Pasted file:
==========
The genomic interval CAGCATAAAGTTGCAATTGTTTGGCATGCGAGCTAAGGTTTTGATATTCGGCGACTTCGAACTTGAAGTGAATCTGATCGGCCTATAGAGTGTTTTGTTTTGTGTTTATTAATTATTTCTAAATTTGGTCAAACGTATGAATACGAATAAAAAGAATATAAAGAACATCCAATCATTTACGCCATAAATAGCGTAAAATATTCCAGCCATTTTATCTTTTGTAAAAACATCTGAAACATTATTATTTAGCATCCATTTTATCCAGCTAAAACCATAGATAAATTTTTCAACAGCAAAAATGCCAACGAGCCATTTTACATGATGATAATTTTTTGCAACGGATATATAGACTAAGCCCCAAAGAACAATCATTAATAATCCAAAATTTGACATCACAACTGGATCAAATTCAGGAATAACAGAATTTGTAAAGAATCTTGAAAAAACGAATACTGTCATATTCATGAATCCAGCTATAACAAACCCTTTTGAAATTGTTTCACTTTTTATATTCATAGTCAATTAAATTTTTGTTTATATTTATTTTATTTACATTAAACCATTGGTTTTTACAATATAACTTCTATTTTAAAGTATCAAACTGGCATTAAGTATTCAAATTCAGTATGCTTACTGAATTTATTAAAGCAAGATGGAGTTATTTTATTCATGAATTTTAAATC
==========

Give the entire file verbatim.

The genomic interval CAGCATAAAGTTGCAATTGTTTGGCATGCGAGCTAAGGTTTTGATATTCGGCGACTTCGAACTTGAAGTGAATCTGATCGGCCTATAGAGTGTTTTGTTTTGTGTTTATTAATTATTTCTAAATTTGGTCAAACGTATGAATACGAATAAAAAGAATATAAAGAACATCCAATCATTTACGCCATAAATAGCGTAAAATATTCCAGCCATTTTATCTTTTGTAAAAACATCTGAAACATTATTATTTAGCATCCATTTTATCCAGCTAAAACCATAGATAAATTTTTCAACAGCAAAAATGCCAACGAGCCATTTTACATGATGATAATTTTTTGCAACGGATATATAGACTAAGCCCCAAAGAACAATCATTAATAATCCAAAATTTGACATCACAACTGGATCAAATTCAGGAATAACAGAATTTGTAAAGAATCTTGAAAAAACGAATACTGTCATATTCATGAATCCAGCTATAACAAACCCTTTTGAAATTGTTTCACTTTTTATATTCATAGTCAATTAAATTTTTGTTTATATTTATTTTATTTACATTAAACCATTGGTTTTTACAATATAACTTCTATTTTAAAGTATCAAACTGGCATTAAGTATTCAAATTCAGTATGCTTACTGAATTTATTAAAGCAAGATGGAGTTATTTTATTCATGAATTTTAAATC